South Korean film director Bong Joon-ho touched down to a hero’s welcome at Seoul’s Incheon Airport on Monday afternoon, after winning the top prize at the Cannes Film Festival on Saturday with his black drama “Parasite’. He also received the news that the film is off to a flying start at the Korean box office.
According to ticket pre-sales data from the Kobis box office service of the Korean Film Council, “Parasite” should open as the top film next weekend. That puts it ahead of currently in theaters “Aladdin” and Wednesday release “Godzilla: King of the Monsters.” KOBIS shows over 207,000 tickets sold ahead of the film’s Thursday release through CJ Entertainment.
The unanimous jury decision was the first Palme d’Or at Cannes for a Korean film and rectified a surprising omission, considering how many Korean films over the past 25 years have enjoyed global critical and commercial success. (No Korean film has ever been nominated for the foreign-language Oscar either, though last year’s “Burning” was included in the shortlist.)
At a press event in Cannes after his win, Bong said that there are many other Korean directors with the talent to win. On his arrival back home, Bong said: “The Cannes Film Festival has given a big present to the Korean film industry to celebrate its 100th anniversary.”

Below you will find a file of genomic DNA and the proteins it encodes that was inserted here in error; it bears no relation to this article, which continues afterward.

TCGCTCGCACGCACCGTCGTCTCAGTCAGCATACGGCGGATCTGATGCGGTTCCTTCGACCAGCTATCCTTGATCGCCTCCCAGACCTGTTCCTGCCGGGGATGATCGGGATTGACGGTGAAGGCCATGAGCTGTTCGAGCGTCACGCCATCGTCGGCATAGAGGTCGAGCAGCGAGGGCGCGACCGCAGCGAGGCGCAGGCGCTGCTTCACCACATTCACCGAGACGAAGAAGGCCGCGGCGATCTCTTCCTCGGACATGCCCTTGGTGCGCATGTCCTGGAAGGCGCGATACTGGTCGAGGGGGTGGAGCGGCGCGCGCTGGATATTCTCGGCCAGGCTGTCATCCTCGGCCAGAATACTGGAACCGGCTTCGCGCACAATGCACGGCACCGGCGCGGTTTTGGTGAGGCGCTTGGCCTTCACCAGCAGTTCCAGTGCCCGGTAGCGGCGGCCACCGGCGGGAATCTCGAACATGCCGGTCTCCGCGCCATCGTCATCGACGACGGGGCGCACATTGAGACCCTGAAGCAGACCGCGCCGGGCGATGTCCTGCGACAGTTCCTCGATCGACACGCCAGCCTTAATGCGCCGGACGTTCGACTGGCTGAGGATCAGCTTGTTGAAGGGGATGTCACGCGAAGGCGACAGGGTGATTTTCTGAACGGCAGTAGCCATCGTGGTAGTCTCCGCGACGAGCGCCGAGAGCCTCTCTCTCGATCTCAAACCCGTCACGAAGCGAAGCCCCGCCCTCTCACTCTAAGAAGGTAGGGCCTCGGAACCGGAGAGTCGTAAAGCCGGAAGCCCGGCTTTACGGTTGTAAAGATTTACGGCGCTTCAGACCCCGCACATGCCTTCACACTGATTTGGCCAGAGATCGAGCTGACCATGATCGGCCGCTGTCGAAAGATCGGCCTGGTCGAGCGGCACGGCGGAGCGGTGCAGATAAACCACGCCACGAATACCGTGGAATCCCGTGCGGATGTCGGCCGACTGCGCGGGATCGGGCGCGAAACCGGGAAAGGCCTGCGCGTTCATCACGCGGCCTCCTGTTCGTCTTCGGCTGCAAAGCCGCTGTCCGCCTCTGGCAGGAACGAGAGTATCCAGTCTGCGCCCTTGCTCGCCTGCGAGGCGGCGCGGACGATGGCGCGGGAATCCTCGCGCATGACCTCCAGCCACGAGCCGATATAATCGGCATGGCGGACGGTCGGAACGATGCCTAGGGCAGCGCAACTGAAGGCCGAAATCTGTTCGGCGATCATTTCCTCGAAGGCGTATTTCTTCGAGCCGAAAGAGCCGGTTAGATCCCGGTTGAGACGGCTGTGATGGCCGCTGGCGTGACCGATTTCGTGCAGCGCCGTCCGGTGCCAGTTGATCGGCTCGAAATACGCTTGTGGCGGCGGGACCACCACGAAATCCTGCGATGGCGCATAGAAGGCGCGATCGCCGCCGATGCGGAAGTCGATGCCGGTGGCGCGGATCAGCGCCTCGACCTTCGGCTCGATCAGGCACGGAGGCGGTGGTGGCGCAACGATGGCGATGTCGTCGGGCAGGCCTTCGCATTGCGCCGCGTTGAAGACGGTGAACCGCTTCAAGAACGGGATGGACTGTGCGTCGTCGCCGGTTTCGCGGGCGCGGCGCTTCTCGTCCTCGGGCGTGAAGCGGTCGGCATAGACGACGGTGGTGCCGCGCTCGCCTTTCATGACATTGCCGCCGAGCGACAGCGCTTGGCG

It is welcome news for a Korean entertainment industry that has recently been troubled by sex scandals, remains under scrutiny for the alleged anti-competitive practices of its leading studios, and before that suffered at the hands of the country’s previous governing regime.
“Parasite” which probes the curious relationship between a wealthy nuclear family and a family of poor who emerge, almost literally, from the sewers, is Bong’s first wholly-Korean film in 10 years since “Mother.” In intervening years he has made multinational fantasy “Snowpiercer” and Netflix creature feature “Okja”. The dark satire of “Parasite” is unlikely to be lost on audiences in Korea where vast gulfs between poor and the entitled elites have persisted despite the country’s economic success.
Overseas audiences will also get a taste of Bong’s unusual brand of social commentary. CJ reports having sold rights to the film to distributors covering over 190 territories. The Munich Film Festival next month will also host a Bong career retrospective.
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